OBJECTIVES: The aim of this study was to evaluate the effect of different seating forces during cementation in cement-ceramic microtensile bond strength (μTBS).
MATERIALS AND METHODS: Forty-five blocks (5 × 5 × 4 mm(3)) of a glass-infiltrated alumina-based ceramic (In-Ceram Alumina) were fabricated according to the manufacturer's instructions and duplicated in resin composite. Ceramic surfaces were polished, cleaned for 10 min in an ultrasonic bath, silica coated using a laboratory type of air abrasion device, and silanized. Each treated ceramic block was then randomly assigned to five groups (n = 9) and cemented to a composite block under five seating forces (10 g, 50 g, 100 g, 500 g, and 750 g) using a dual-cured resin cement (Panavia F). The ceramic-cement-composite assemblies were cut under coolant water to obtain bar specimens (1 mm × 0.8 mm(2)). The μTBS tests were performed in a universal testing machine (1 mm/min). The mean bond strengths values were statistically analyzed using one-way ANOVA (α ≤ 0.05).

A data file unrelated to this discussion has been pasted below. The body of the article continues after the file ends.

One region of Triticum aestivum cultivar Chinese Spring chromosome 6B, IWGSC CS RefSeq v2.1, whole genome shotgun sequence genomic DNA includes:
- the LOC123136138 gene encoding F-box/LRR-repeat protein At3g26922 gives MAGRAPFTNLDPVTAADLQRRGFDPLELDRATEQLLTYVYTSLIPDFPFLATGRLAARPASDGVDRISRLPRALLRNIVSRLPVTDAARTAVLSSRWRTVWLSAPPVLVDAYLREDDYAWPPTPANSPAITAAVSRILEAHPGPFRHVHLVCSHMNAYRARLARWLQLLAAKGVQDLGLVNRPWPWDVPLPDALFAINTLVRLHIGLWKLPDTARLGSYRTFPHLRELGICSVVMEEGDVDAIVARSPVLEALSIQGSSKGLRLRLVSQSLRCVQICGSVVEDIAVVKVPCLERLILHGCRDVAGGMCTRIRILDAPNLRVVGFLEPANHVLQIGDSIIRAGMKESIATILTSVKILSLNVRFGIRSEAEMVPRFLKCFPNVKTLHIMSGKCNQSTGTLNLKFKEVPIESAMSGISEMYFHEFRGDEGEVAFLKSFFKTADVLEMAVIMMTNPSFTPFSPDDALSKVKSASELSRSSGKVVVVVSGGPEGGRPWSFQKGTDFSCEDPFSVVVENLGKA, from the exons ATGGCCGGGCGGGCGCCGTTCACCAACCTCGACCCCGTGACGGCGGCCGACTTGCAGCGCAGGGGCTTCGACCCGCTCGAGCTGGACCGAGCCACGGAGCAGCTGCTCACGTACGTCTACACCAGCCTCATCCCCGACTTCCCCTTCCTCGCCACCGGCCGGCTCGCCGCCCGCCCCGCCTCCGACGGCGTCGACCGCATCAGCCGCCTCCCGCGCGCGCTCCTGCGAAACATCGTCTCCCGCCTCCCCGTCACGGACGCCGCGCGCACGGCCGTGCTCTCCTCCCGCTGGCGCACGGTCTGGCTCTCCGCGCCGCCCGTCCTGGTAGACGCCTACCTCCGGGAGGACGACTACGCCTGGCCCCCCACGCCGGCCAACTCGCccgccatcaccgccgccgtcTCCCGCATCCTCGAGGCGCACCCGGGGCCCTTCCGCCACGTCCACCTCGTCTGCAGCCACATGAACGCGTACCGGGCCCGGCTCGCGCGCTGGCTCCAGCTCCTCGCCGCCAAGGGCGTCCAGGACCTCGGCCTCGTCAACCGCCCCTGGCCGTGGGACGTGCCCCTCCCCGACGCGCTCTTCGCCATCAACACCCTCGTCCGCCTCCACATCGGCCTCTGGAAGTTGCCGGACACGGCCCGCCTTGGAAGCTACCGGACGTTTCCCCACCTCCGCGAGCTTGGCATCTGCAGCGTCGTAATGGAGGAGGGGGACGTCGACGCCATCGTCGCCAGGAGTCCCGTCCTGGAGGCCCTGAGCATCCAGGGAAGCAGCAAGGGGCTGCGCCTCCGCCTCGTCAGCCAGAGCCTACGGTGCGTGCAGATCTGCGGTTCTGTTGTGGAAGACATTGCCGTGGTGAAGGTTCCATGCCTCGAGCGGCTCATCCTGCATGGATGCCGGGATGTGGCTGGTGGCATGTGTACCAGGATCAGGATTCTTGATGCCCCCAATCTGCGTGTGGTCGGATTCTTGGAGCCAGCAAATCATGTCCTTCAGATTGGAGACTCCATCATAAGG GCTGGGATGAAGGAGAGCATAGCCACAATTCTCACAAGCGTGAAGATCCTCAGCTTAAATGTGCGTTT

RESULTS: Different seating forces resulted in no significant difference in the μTBS results ranging between 13.1 ± 4.7 and 18.8 ± 2.1 MPa (p = 0.13) and no significant differences among cement thickness.
CONCLUSIONS: Excessive seating forces during cementation seem not to affect the μTBS results.
CLINICAL RELEVANCE: Excessive forces during the seating of single all-ceramic restorations cementation seem to display the same tensile bond strength to the resin cement.